In the last stage of the value chain, wine marketers can use AI to find new ways to reach the end customer. One interesting use mentioned in the report is virtual reality wine tastings, in which the participants, by wearing virtual reality headsets, can be immersed in the vineyard or winery while tasting different wines in the comfort of their own homes. Another example of potentially interesting AI technology is the “virtual sommelier”, which makes recommendations according to individual consumer preferences.
RoboticsThis technology is at an early stage in the vine and wine sector because there have been several challenges in applying this technology. These include the high costs, the lack of technological culture in the sector and a lack of professionals trained in the technology. Another issue is the high-energy consumption of the robots, which means they do not have a long autonomy of use. Also, the practicality of use and maintenance may favour the use of autonomous electric tractors, which may gradually automate more and more to become more like robots.
The latest vineyard robot, due to hit the market next year, is Yanmar’s YV01 autonomous sprayer (below).
Performance: Autonomous operation
Weight: One ton
Engine: Honda IGX 800, air cooled
Power: 27 horsepower
Fuel tank: 19L
Speed: 4km per hour
Tank for spraying: 200L
Slope: Up to 45%
Lateral slope: Up to 19%
Other robots have been developed for planting vines, fertilising the vineyard, and monitoring factors such as grape yield, vegetative growth and grape composition in vineyards. Robots capable of harvesting grapes and pruning vines are also being developed. Here’s one example.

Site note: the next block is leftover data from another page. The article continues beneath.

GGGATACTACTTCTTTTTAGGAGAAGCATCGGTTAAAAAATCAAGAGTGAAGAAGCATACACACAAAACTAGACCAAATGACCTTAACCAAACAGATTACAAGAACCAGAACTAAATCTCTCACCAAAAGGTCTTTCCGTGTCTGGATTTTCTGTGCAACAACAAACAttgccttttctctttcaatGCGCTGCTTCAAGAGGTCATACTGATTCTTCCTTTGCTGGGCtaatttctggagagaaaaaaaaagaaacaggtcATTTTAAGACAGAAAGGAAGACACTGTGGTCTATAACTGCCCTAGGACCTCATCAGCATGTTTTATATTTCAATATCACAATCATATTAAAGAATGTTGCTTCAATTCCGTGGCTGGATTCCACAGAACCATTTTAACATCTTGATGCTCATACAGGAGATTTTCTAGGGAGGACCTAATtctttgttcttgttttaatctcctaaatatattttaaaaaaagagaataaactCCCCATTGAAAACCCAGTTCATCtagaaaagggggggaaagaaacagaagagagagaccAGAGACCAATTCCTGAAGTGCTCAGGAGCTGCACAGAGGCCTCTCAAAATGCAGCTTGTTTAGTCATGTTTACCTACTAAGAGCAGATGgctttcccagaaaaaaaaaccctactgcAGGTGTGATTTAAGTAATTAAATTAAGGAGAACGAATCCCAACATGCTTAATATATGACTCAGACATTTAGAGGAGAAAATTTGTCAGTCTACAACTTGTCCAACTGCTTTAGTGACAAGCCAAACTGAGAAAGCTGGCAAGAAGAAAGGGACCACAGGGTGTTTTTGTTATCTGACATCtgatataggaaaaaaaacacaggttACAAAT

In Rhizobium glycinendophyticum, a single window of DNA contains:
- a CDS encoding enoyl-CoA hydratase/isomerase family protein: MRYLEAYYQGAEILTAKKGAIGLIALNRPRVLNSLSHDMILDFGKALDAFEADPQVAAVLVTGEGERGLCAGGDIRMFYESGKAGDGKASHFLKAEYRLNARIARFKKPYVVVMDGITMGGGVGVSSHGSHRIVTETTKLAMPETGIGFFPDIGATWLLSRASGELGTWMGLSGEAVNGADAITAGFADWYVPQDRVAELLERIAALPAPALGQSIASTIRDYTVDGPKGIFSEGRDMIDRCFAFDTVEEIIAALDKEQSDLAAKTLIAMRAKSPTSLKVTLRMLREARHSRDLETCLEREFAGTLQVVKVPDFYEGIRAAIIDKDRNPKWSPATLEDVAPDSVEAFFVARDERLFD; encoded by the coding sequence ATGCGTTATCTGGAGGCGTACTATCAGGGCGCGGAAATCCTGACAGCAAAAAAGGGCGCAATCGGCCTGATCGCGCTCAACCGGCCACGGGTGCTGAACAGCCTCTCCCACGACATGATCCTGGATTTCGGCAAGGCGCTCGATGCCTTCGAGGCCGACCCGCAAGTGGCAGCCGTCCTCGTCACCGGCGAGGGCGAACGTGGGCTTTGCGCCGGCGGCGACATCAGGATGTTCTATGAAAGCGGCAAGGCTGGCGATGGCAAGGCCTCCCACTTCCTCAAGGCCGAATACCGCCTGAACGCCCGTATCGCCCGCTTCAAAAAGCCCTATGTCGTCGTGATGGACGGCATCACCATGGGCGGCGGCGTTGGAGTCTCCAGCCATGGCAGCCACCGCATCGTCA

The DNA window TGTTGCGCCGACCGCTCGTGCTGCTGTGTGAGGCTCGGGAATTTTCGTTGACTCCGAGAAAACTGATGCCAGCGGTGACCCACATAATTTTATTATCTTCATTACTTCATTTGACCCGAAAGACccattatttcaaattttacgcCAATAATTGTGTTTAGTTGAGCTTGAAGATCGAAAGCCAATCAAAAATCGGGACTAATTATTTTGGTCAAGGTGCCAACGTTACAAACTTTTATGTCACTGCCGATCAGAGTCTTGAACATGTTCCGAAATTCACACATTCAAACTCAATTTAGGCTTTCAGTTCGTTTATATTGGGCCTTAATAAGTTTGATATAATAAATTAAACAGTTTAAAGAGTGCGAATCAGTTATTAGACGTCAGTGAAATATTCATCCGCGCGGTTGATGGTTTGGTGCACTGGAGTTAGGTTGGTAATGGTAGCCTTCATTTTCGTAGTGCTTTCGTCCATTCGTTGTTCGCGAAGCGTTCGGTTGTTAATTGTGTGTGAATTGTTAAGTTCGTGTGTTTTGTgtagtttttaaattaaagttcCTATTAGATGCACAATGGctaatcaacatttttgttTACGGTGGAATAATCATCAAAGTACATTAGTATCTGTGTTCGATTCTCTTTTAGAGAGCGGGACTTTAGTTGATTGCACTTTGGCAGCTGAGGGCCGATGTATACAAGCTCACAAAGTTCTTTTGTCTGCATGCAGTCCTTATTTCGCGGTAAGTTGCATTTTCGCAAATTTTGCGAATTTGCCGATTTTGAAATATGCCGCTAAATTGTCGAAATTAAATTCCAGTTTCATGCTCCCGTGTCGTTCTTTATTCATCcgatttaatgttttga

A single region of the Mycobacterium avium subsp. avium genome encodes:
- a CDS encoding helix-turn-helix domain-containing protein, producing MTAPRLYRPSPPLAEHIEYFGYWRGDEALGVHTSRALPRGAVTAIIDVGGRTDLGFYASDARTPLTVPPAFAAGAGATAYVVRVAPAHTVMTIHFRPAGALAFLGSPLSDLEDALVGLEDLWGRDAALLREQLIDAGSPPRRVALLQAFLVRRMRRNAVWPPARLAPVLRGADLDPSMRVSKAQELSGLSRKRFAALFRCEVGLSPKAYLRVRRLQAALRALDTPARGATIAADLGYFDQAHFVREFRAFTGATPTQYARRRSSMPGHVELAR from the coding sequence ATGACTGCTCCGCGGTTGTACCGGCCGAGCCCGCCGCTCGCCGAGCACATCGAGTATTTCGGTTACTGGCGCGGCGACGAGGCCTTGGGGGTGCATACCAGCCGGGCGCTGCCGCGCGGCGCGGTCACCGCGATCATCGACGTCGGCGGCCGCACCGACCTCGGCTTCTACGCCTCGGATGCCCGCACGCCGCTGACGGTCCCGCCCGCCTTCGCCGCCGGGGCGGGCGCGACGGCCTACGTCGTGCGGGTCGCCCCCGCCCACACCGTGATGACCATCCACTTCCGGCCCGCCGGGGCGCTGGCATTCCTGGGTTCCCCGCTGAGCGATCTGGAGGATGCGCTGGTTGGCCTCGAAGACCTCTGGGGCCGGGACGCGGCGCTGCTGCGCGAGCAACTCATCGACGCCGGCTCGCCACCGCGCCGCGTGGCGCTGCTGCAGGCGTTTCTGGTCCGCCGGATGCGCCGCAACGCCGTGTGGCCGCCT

Albert Strever, a senior lecturer in viticulture at the Department of Viticulture and Oenology, Stellenbosch University, comments: “With the latest advancements in this technology and improved energy efficiency as well as lowered cost in recent years, it is believed that in the next three to five years these systems will become more viable and will have a far greater impact on the vine and wine sector.”
Satellite ImagerySatellite imagery is an established technology that has significantly evolved and improved over the last few years, greatly increasing its applications and accuracy. Its progress now makes it possible to see what lies beneath the canopy layer, even the ripeness of the fruit under the leaves.
When combined with artificial intelligence and the Internet of Things, this technology can create predictive models, which growers can use to predict annual harvests, anticipate severe weather, quickly and accurately detect diseases or pests or water stress, and learn from the history of previous years to increase or improve harvests.
Julian Chambouleyron, president of Gisworking SA and owner of Amandes SAS, says: “We are no longer talking about precision agriculture, we now discuss digital agriculture. We believed we could cope with digital by the extensive use of satellite imagery at beginning and drones nowadays... Now we are adding robotics and even IoT. Still not enough. My interpretation is that we are missing something crucial on adding all those technologies together.”